The implications of not being able to eat out, go to parties or feel awkward at parties should not be a reason to avoid healthy eating. I don’t see this as a sacrifice at all. There are very few restaurants that serve healthy food. Take the time to learn about nutrition and see just how unhealthy many restaurant menus are. In the rare times I have eaten out, I can order a baked potato and steamed vegetables and be satisfied. If this makes you feel awkward, sorry that’s on you. Don’t worry about what I am eating. Usually my way of eating becomes a topic of conversation and I share nutrition information I have learned. I expect no special treatment when we RSVP to a party or visit friends for dinner. Why should I?

Healthy eating is not a sacrifice depending on your perspective. When I made the decision to change my lifestyle and eating a plant-base diet I chose not to fuel my body with meat, dairy and added oil. I did not want to keep these foods that feed illness and disease in my diet. Why sacrifice my health? The decision to change my way of eating was one of the best decisions I have made. I have no regrets, regardless of perspective.

 

2013 Resolutions

2013Where does December go? Why does it seem this month above any other flies by, before you know it it’s Christmas Day and we are suddenly staring at New Years Eve and the upcoming year. This December has been no different that the past years. Since 2006 I have posted my resolutions to share with all. I feel this makes me a bit more accountable when it comes to exceeding my goals or questioning why I failed any previous resolution I have made.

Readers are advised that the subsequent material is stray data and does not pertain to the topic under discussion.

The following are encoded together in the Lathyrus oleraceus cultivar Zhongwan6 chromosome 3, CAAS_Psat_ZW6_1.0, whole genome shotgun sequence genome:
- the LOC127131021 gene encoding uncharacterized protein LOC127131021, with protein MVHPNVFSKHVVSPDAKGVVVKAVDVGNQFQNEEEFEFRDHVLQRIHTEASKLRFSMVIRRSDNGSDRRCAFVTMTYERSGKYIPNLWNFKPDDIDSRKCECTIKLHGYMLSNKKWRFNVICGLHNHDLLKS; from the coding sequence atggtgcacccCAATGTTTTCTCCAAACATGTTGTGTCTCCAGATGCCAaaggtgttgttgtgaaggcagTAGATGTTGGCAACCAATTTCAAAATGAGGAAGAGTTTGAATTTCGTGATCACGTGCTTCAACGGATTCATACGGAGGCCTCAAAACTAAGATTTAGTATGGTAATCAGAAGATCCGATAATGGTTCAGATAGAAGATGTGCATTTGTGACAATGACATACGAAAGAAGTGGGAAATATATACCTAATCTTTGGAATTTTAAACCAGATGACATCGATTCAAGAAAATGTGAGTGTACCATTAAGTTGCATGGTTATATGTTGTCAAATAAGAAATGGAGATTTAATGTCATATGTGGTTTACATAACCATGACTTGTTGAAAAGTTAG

This coming year I feel I have a leg up, so to speak, as the new year approaches. Before I get too far ahead, let me review what I set out to accomplish in 2012. The biggest challenge of my life has been achieved over the course of last year. In 2011 I set out to take control of my health, no longer relying on the Big Pharma or the medical establishment. Base on my October blood results, I have completely reversed atherosclerosis and any heat disease that might have existed. No longer am I dependent on ANY medication. My family physician declared me “perfectly healthy” during my October physical.

Not only did I meet my weight goal of 175 pounds, I exceeded it dropping to a low of 172 pounds. I had hoped to get my total cholesterol (TC) to 140-150, but the October results showed my level at 130 mg/dL! I am very excited with how healthy I have gotten the last 12 months. The second part of my “quest for health” comes as I look towards 2013.